This paper presents the design, fabrication, and characterization of a novel all-optical fiber ultrasound imaging system based on the photoacoustic (PA) ultrasound generation principle and Fabry-Perot interferometer principle for biomedical imaging applications. This system consists of a fiber optic ultrasound generator and a Fabry–Perot (FP) fiber sensor receiver. A carbon black polydimethylsiloxane (PDMS) material was utilized as the photoacoustic material for the fiber optic ultrasound generator. The black PDMS material was coated on the tip of a 1000 μm core size multimode fiber (MMF) to generate the ultrasound signal. Two layers of gold, PDMS and a single mode fiber (SMF) were used to build the FP fiber sensor receiver. The system verification test proves the ultrasound sensing capability. The biomedical imaging test validates the ultrasound imaging capability. There are many advantages of this all-optical fiber ultrasound imaging system, such as small size, light weight, ease of use, and immunity to electromagnetic interference. This research has revealed valuable knowledge for the further study of biomedical imaging in a limited space, e.g., catheter based intravascular imaging, tissue characterization, tissue identification and related biomedical applications.
In this paper, we present a novel fiber optic ultrasonic sensing system to conduct a 2D temperature field monitoring. The fiber optic ultrasonic sensing system was used as an ultrasonic pyrometer to measure the temperature field. The ultrasonic pyrometer was based on the thermal dependence of the speed of sound in air. The speed of a sound wave traveling in a medium was proportional to the medium’s temperature. A fiber optic ultrasonic generator and a microphone were used as the ultrasonic signal generator and receiver, respectively. A carbon blackPolydimethylsiloxane (PDMS) material was utilized as the photoacoustic material for the fiber optic ultrasonic generator. A test was performed outside of a lab furnace, the testing area temperature range was from 26°C to 70°C. A 2D temperature field was mapped. The 2D temperature field map matched with the reference thermocouple results. This system could lead to the development of a new generation temperature sensor for temperature field monitoring in coalfired boilers or exhaust gas temperature monitoring for turbine engines.
This paper presents a characterization of ultrasonic generation from the sidewall of an optical fiber. Ultrasonic generation from an optical fiber could have broad applications, such as ultrasonic imaging, ultrasonic nondestructive test (NDT), and acoustic pyrometers and so on. There are many advantages of these fiber-optic ultrasonic transducers, such as small size, light weight, ease of use, and immunity to electromagnetic interference. This paper discusses two main factors that will influence the signal strength generated by the sidewall of the ultrasonic generator. The two factors are the thickness of the photoabsorption material and the optical energy emitted from the sidewall fiber. A 20 mm length fiber-optic sidewall ultrasonic generator was used for the characterization. Gold-nanocomposite materials were used as the photoabsorption material. A hydrophone was used to detect the ultrasonic signal. The ultrasonic time and frequency profile and the ultrasonic field distribution at the longitudinal section of this fiber-optic sidewall ultrasonic generator have been characterized in this paper.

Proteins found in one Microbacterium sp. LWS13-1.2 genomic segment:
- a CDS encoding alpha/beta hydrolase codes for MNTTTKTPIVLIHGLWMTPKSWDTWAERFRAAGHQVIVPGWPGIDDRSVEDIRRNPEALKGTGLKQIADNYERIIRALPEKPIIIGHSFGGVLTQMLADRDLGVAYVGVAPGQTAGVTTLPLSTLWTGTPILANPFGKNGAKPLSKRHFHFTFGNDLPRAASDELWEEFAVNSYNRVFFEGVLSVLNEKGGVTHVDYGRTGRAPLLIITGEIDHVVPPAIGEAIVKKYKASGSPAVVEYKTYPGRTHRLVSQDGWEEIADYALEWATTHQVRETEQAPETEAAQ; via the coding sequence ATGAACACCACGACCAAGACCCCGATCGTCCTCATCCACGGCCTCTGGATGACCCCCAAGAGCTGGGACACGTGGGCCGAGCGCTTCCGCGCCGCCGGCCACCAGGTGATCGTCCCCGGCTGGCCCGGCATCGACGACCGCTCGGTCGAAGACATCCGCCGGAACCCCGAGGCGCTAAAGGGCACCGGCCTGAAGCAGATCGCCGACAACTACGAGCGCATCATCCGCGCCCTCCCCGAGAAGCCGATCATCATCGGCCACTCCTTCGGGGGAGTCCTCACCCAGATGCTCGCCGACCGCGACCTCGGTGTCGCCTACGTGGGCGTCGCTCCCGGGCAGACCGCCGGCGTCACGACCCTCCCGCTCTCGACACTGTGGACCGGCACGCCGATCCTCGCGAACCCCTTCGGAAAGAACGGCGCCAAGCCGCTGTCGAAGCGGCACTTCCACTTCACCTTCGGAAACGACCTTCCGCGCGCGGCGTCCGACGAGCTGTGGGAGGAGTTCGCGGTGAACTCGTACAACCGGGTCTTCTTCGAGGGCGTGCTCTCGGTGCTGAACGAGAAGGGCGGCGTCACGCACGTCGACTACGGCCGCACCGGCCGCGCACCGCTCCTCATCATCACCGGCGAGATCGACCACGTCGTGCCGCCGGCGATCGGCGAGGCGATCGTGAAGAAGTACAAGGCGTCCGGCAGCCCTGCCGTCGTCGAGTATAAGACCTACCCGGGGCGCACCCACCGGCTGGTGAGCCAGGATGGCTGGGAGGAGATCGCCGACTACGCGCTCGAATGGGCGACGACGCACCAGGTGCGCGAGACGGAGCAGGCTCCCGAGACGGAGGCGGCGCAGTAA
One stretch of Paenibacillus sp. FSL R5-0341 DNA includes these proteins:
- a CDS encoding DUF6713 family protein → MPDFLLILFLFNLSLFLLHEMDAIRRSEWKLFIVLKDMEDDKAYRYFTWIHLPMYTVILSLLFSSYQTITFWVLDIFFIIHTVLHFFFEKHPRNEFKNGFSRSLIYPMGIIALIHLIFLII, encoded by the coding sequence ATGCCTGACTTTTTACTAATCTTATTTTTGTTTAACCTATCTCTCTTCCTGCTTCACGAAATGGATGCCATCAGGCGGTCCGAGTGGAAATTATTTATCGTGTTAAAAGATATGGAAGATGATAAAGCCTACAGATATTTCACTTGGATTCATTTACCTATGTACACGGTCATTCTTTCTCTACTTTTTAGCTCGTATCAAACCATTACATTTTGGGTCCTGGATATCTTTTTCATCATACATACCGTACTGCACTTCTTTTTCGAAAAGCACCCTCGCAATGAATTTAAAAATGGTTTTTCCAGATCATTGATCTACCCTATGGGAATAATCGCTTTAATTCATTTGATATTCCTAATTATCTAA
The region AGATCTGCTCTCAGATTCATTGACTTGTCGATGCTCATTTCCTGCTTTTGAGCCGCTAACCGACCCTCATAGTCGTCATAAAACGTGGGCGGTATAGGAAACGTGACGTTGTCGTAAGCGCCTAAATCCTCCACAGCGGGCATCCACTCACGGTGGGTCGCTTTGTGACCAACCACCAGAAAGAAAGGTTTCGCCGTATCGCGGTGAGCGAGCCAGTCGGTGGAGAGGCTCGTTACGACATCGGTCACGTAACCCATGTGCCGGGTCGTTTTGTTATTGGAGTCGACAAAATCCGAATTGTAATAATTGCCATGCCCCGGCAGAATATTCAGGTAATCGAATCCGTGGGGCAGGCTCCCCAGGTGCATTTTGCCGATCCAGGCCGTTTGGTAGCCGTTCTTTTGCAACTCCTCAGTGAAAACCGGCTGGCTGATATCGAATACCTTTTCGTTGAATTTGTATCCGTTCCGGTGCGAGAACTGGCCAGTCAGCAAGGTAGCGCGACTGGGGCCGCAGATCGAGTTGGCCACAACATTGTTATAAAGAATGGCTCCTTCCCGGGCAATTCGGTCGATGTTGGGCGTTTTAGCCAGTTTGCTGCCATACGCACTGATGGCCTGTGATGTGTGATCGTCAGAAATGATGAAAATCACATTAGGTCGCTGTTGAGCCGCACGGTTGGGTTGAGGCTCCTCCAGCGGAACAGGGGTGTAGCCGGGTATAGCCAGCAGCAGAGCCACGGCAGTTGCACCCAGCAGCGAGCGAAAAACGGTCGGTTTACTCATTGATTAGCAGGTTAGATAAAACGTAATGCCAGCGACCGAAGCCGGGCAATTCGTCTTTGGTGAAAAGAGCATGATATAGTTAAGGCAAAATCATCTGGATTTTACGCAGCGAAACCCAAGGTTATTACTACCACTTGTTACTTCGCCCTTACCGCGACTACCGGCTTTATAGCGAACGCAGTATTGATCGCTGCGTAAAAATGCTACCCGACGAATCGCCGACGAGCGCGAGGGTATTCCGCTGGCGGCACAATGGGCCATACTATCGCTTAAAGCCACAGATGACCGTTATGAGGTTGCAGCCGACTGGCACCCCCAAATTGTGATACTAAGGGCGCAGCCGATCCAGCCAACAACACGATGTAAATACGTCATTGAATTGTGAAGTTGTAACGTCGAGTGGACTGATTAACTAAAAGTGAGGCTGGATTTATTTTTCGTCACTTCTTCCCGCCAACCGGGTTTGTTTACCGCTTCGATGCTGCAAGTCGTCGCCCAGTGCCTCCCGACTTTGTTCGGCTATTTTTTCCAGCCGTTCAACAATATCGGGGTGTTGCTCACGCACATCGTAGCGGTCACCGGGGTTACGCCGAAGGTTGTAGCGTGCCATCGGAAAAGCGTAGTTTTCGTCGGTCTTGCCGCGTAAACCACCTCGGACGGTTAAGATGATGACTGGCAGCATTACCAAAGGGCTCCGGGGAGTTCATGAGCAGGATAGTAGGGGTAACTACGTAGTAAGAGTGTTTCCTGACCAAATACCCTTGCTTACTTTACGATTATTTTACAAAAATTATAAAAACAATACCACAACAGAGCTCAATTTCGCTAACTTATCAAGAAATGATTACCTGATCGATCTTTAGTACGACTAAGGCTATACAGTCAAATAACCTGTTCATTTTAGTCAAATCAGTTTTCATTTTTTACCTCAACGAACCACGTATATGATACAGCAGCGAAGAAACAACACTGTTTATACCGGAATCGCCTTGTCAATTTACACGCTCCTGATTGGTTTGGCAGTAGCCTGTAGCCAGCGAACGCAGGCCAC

This paper presents a novel fiber optic ultrasonic sensing system to measure high temperature in the air. Traveling velocity of sound in a medium is proportional to medium’s temperature. The fiber optic ultrasonic sensing system was applied to measure the change of sound velocity. A fiber optic ultrasonic generator and a Fabry-Perot fiber sensor were used as the signal generator and receiver, respectively. A carbon black- Polydimethylsiloxane (PDMS) material was utilized as the photoacoustic material for the fiber optic ultrasonic generator. A water cooling system was applied to cool down the photoacoustic material. A test was performed at lab furnace environment (up to 700 ℃). The sensing system survived 700℃. It successfully detect the ultrasonic signal and got the temperature measurements. The test results agreed with the reference sensor data. The paper validated the high temperature measurement capability of the novel fiber optic ultrasonic sensing system. The fiber optic ultrasonic sensing system could have broad applications. One example is that it could serve as acoustic pyrometers for 3D temperature distribution reconstruction in an industrial combustion facility